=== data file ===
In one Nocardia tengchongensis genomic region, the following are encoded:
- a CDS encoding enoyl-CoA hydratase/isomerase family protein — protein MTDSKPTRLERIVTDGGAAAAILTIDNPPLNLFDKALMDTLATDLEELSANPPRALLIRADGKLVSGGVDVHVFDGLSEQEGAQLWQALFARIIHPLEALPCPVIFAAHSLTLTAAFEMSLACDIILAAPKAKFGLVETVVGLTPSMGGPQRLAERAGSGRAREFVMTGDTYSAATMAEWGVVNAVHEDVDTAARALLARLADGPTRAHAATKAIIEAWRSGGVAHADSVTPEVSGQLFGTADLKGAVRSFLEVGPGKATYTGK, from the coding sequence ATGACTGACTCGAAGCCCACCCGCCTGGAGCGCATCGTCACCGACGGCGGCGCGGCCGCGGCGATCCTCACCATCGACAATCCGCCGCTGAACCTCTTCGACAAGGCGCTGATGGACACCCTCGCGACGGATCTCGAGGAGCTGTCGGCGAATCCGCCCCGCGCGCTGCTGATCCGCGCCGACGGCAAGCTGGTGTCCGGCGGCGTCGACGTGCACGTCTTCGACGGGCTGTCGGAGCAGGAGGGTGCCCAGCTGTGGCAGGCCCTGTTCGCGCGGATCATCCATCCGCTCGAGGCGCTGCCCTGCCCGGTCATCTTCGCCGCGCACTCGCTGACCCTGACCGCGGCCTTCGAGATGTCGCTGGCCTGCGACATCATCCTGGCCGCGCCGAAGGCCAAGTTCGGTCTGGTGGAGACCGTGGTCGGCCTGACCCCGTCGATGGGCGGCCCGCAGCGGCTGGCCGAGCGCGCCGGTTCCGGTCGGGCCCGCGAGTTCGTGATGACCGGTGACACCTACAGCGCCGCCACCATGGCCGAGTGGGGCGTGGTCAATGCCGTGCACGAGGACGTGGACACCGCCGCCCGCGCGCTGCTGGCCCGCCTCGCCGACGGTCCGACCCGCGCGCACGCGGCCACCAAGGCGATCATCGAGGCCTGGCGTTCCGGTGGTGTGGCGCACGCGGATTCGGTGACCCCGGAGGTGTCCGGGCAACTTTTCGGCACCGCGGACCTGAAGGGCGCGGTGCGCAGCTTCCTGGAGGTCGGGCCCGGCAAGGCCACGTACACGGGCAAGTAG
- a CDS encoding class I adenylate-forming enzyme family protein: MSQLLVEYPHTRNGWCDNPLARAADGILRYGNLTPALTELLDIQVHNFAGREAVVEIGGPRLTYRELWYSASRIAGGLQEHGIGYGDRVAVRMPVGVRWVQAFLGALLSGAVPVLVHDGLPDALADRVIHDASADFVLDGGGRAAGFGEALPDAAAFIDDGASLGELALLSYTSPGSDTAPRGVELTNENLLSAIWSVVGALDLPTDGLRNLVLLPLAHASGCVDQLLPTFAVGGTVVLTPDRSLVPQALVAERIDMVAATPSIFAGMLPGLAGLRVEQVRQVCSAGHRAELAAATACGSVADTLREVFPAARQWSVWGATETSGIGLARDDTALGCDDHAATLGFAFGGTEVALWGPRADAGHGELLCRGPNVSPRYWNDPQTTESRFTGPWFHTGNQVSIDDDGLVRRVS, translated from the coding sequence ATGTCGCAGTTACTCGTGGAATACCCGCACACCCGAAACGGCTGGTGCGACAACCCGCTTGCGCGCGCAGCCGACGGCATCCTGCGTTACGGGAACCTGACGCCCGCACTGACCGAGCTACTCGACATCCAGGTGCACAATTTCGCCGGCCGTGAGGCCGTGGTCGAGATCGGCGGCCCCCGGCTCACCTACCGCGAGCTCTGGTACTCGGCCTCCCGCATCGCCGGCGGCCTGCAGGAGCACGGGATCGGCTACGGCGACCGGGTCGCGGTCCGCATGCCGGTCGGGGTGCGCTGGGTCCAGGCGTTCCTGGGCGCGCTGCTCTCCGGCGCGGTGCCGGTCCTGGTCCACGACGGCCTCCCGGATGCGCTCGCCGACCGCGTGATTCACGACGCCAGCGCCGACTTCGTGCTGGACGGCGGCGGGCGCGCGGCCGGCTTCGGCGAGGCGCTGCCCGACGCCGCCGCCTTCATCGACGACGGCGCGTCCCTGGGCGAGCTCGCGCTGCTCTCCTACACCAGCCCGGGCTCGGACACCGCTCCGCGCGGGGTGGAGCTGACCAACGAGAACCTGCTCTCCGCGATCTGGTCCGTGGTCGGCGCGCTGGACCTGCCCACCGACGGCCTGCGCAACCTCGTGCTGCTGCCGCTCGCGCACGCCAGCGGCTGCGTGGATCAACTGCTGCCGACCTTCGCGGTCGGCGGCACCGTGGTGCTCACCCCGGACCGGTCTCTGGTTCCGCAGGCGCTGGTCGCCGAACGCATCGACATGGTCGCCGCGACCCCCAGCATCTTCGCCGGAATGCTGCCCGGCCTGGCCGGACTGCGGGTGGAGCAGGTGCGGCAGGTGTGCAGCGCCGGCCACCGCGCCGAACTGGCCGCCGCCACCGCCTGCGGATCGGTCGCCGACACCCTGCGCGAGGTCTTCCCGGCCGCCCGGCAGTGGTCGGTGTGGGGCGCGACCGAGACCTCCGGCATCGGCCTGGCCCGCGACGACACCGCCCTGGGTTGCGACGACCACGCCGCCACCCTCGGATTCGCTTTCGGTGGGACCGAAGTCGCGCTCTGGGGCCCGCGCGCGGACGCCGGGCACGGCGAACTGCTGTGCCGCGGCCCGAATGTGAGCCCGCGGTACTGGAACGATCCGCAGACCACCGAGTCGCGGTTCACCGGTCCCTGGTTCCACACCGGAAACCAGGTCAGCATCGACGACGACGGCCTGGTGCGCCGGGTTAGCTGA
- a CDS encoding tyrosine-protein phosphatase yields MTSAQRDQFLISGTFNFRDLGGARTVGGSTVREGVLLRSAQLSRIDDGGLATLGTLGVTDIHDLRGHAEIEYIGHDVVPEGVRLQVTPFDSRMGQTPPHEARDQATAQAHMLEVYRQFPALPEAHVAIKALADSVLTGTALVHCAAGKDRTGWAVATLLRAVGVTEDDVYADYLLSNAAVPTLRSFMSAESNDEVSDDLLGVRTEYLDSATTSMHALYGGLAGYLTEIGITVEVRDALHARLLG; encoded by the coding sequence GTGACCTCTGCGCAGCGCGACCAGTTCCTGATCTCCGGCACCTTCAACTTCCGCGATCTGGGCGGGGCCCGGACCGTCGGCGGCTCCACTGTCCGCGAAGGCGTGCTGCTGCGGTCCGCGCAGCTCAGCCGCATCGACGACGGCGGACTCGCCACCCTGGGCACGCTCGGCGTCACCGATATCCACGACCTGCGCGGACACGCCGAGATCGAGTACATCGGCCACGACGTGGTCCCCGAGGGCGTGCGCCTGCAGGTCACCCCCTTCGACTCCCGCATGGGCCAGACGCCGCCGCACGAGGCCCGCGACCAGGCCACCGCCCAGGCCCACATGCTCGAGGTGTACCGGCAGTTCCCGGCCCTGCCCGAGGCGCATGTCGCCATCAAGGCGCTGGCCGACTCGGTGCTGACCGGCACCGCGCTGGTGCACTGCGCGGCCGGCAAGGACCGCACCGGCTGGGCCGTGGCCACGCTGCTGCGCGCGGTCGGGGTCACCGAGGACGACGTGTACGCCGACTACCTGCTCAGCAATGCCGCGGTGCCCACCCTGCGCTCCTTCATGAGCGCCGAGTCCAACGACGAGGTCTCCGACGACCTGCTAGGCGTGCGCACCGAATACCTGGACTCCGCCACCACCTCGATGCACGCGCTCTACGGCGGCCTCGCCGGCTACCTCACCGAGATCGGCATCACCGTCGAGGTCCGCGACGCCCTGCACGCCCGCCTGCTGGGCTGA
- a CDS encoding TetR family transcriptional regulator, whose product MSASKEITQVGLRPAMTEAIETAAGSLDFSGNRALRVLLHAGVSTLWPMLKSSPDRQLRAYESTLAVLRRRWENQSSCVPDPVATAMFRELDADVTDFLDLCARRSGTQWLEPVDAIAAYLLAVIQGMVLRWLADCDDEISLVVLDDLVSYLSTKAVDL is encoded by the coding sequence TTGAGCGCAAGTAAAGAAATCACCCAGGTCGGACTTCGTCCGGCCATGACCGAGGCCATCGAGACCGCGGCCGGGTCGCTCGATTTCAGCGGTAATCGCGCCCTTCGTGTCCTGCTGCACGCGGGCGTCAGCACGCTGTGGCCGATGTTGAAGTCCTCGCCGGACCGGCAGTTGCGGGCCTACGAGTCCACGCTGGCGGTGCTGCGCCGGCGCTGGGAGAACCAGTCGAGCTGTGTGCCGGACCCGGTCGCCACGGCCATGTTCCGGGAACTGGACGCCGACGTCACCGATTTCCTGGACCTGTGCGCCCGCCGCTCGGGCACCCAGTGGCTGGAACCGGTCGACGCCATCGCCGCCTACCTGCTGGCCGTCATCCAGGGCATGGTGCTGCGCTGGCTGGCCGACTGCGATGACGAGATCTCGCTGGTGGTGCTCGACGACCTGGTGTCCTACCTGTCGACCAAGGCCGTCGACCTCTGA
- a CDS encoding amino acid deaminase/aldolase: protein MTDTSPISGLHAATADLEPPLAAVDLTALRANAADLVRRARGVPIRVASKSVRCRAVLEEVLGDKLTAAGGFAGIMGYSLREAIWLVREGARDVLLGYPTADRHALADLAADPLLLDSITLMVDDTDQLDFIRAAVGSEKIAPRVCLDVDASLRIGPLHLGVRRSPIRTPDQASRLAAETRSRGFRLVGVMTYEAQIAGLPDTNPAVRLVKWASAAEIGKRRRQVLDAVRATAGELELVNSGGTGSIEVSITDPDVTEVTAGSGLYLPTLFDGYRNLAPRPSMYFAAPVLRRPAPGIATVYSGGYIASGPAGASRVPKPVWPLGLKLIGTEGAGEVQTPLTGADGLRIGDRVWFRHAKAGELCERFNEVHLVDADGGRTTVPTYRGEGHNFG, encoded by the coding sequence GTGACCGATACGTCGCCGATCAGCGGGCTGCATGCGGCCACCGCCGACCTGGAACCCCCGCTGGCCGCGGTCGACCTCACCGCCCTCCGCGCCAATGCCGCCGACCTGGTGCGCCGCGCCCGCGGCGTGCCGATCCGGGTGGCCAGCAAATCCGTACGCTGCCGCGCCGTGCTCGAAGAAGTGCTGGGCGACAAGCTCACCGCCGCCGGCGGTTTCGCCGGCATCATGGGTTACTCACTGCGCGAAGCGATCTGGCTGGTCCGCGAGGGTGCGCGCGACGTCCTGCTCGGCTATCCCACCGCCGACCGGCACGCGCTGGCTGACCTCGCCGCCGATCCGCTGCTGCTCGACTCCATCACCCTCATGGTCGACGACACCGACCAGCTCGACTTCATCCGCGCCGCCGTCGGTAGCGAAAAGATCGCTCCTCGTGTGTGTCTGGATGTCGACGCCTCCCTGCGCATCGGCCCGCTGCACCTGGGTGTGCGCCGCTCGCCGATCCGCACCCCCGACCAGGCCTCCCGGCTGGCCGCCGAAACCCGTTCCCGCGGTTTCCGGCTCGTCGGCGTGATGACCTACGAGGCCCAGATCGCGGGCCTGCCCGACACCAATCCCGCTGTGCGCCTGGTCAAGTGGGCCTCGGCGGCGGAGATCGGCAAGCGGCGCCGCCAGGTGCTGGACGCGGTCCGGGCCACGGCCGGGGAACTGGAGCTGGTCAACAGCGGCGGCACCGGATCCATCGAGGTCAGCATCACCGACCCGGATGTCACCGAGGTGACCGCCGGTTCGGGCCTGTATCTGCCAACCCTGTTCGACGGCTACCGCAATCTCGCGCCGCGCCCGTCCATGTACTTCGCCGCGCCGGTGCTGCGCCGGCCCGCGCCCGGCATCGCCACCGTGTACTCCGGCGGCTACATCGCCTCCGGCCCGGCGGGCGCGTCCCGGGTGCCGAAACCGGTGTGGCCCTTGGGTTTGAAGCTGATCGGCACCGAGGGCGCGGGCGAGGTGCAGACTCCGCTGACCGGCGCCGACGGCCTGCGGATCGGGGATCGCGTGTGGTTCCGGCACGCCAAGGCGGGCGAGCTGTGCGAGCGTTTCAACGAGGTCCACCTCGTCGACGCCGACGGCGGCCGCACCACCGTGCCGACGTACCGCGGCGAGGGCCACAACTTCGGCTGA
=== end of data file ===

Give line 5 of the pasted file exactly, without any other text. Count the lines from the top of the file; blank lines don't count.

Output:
- a CDS encoding TetR family transcriptional regulator, whose product MSASKEITQVGLRPAMTEAIETAAGSLDFSGNRALRVLLHAGVSTLWPMLKSSPDRQLRAYESTLAVLRRRWENQSSCVPDPVATAMFRELDADVTDFLDLCARRSGTQWLEPVDAIAAYLLAVIQGMVLRWLADCDDEISLVVLDDLVSYLSTKAVDL is encoded by the coding sequence TTGAGCGCAAGTAAAGAAATCACCCAGGTCGGACTTCGTCCGGCCATGACCGAGGCCATCGAGACCGCGGCCGGGTCGCTCGATTTCAGCGGTAATCGCGCCCTTCGTGTCCTGCTGCACGCGGGCGTCAGCACGCTGTGGCCGATGTTGAAGTCCTCGCCGGACCGGCAGTTGCGGGCCTACGAGTCCACGCTGGCGGTGCTGCGCCGGCGCTGGGAGAACCAGTCGAGCTGTGTGCCGGACCCGGTCGCCACGGCCATGTTCCGGGAACTGGACGCCGACGTCACCGATTTCCTGGACCTGTGCGCCCGCCGCTCGGGCACCCAGTGGCTGGAACCGGTCGACGCCATCGCCGCCTACCTGCTGGCCGTCATCCAGGGCATGGTGCTGCGCTGGCTGGCCGACTGCGATGACGAGATCTCGCTGGTGGTGCTCGACGACCTGGTGTCCTACCTGTCGACCAAGGCCGTCGACCTCTGA